Muammar Gaddafi and his son Mo’tassim were buried in a secret desert location today, five days after the deposed Libyan leader was captured, killed and put on grisly public display.
“He (Gaddafi) has just been buried now in the desert along with his son,” National Transitional Council (NTC) commander Abdel Majid Mlegta told Reuters by telephone.
Gaddafi’s cleric, Khaled Tantoush, who was captured with him, prayed over the rotting bodies before they were taken from the compound in the coastal city of Misrata, where they had been on show, and handed to two NTC loyalists for burial, he said.
The NTC had worried many outsiders by displaying the corpses in a meat locker in the fiercely anti-Gaddafi city of Misrata until their decaying state forced them yesterday to call a halt.
Under pressure from Western allies, the NTC promised the same day to investigate how Gaddafi and his son were killed. Mobile phone footage shows both alive after their capture.
The former leader was seen being mocked, beaten and abused before he died, in what NTC officials say was crossfire.
The saga has made Western allies of Libya’s interim leadership queasy about the prospects for the rule of law and stable government in the post-Gaddafi era.
“I laughed when I saw him being beaten as he deserved to be. And I laugh again now that I know he is in the ground,” said Emani Zaid, 20, a student in Tripoli.
“If the men who buried him are true free Libyans, they can keep the secret (of his grave).”
Determined to prevent Gaddafi’s grave from becoming a shrine for his supporters, the NTC wants to keep its location secret, refusing custody to his tribe, many of whom live in Sirte.
The prayers for the dead were attended by two of Gaddafi’s cousins, Mansour Dhao Ibrahim, once leader of the feared People’s Guard, and Ahmed Ibrahim.
Both were captured with him after a NATO air strike hit a convoy of vehicles trying to break out of Sirte, Gaddafi’s home town, just after it fell.
“The NTC officials were handed the body after the sheikh completed the early morning ceremony and are taking him somewhere very far away into the desert,” Mlegta said.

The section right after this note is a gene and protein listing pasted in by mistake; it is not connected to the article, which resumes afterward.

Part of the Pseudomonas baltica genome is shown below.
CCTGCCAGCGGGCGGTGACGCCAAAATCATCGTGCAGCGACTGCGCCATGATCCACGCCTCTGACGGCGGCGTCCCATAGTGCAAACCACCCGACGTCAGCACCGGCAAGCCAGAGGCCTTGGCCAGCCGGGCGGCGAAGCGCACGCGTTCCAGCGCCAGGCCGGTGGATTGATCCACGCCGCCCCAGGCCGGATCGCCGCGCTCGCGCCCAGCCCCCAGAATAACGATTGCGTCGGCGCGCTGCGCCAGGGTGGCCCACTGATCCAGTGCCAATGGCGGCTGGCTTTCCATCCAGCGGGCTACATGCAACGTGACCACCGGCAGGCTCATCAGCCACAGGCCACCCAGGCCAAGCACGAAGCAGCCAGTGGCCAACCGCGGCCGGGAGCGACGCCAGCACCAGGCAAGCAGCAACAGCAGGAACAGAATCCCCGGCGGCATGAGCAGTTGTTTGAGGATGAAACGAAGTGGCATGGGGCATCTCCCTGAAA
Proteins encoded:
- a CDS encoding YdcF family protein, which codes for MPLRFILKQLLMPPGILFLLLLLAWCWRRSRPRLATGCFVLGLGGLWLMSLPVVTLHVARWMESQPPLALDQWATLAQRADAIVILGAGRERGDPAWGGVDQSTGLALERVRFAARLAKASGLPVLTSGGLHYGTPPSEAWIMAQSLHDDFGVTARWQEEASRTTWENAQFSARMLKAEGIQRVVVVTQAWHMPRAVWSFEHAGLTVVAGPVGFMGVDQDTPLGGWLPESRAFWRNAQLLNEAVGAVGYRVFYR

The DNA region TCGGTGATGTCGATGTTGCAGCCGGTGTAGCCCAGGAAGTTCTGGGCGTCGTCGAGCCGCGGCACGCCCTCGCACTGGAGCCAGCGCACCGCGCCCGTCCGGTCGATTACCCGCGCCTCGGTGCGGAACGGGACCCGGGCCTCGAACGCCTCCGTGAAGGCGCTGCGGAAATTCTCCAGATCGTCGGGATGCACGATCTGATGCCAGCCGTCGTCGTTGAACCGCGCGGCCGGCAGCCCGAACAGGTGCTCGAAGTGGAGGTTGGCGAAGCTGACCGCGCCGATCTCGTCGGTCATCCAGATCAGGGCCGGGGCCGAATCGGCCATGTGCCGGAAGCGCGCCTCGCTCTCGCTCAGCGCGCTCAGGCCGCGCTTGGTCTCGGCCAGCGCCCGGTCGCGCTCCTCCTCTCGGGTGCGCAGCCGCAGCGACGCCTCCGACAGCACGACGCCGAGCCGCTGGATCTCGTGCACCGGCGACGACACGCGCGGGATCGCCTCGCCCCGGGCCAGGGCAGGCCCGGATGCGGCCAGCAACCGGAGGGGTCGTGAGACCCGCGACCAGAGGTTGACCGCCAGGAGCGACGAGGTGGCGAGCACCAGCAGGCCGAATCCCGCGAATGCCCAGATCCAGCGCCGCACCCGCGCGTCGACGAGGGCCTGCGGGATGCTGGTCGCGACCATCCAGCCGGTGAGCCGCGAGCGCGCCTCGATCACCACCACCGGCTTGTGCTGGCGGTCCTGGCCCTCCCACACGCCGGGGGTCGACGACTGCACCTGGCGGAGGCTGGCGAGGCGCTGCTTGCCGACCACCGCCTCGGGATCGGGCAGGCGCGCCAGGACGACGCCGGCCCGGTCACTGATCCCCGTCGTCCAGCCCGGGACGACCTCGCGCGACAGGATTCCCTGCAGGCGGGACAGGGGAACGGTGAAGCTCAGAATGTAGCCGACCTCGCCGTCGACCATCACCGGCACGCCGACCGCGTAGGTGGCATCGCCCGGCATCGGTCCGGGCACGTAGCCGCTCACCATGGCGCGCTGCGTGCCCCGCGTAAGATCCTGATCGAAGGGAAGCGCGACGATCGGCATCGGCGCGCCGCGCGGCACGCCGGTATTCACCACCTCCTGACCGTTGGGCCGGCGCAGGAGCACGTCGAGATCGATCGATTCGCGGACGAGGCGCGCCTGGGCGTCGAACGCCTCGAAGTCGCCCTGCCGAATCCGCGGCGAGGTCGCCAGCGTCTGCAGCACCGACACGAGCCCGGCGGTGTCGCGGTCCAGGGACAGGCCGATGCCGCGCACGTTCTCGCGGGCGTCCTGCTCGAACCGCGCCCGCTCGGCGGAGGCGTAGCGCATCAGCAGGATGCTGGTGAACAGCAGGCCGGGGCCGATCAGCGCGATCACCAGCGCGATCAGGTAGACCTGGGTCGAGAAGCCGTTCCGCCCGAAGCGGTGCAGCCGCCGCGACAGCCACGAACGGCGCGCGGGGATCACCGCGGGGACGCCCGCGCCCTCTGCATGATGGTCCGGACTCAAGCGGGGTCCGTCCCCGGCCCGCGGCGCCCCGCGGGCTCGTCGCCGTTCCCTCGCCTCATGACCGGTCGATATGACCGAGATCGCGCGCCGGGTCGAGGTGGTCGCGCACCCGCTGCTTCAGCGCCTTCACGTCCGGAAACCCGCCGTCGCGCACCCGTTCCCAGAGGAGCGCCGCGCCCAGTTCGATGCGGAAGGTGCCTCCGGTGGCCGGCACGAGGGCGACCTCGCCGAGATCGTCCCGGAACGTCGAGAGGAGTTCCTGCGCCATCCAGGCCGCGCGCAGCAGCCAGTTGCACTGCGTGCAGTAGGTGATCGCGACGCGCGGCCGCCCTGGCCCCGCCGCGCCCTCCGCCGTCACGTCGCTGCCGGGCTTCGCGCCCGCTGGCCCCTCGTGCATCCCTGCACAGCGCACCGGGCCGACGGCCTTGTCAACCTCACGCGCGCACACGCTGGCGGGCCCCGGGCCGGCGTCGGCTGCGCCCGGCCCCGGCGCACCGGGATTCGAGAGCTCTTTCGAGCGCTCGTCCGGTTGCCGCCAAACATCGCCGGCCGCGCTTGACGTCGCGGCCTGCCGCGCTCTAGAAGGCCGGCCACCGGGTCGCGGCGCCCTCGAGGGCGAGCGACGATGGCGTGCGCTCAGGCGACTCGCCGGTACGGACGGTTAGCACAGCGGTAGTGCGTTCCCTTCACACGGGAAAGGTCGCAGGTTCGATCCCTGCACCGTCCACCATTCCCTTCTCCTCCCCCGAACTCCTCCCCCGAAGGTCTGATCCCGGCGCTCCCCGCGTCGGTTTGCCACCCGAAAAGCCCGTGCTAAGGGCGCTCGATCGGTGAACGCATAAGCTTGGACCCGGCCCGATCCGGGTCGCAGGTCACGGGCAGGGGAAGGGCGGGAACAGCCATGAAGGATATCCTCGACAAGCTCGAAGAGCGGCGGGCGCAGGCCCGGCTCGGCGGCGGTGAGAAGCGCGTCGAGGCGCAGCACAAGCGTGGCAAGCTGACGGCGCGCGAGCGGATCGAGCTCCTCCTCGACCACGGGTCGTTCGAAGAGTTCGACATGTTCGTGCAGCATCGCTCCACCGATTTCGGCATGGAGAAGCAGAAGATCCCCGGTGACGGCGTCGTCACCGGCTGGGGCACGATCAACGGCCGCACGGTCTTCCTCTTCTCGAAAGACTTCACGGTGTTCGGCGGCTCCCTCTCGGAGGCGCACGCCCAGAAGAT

“Throw him in a hole”
For Ali Azzarog, 47, an engineer, it was good riddance.
“Throw him in a hole, in the sea, in garbage. No matter. He is lower than a donkey or a dog and only foreigners say they care about how we killed him. And they are lying,” he said.
Mohammed al-Sharif, a 22-year-old describing himself as an aspiring writer, said: “Let the dust of the desert sweep over the hole where he was buried … Then the name ‘Muammar’ can be forgotten and our children will never know of this time.”
Libyans rose up against Gaddafi’s 42-year rule in February, defying a violent response that was parried by NATO air power under a United Nations mandate to protect civilians.
The 69-year-old strongman’s death ended eight months of war that had dragged on in Sirte and elsewhere even after the NTC’s ragtag militias captured the capital, Tripoli, in August.
Hatred of Gaddafi unified his disparate opponents, who may now tussle for power during a planned transition to democracy in a broken nation with regional and tribal rivalries to overcome.
“Leaders from different regions, cities, want to negotiate over everything – posts in government, budgets for cities, dissolving militias,” said one senior NTC official in Tripoli, though he defended this as a healthy expression of freedom.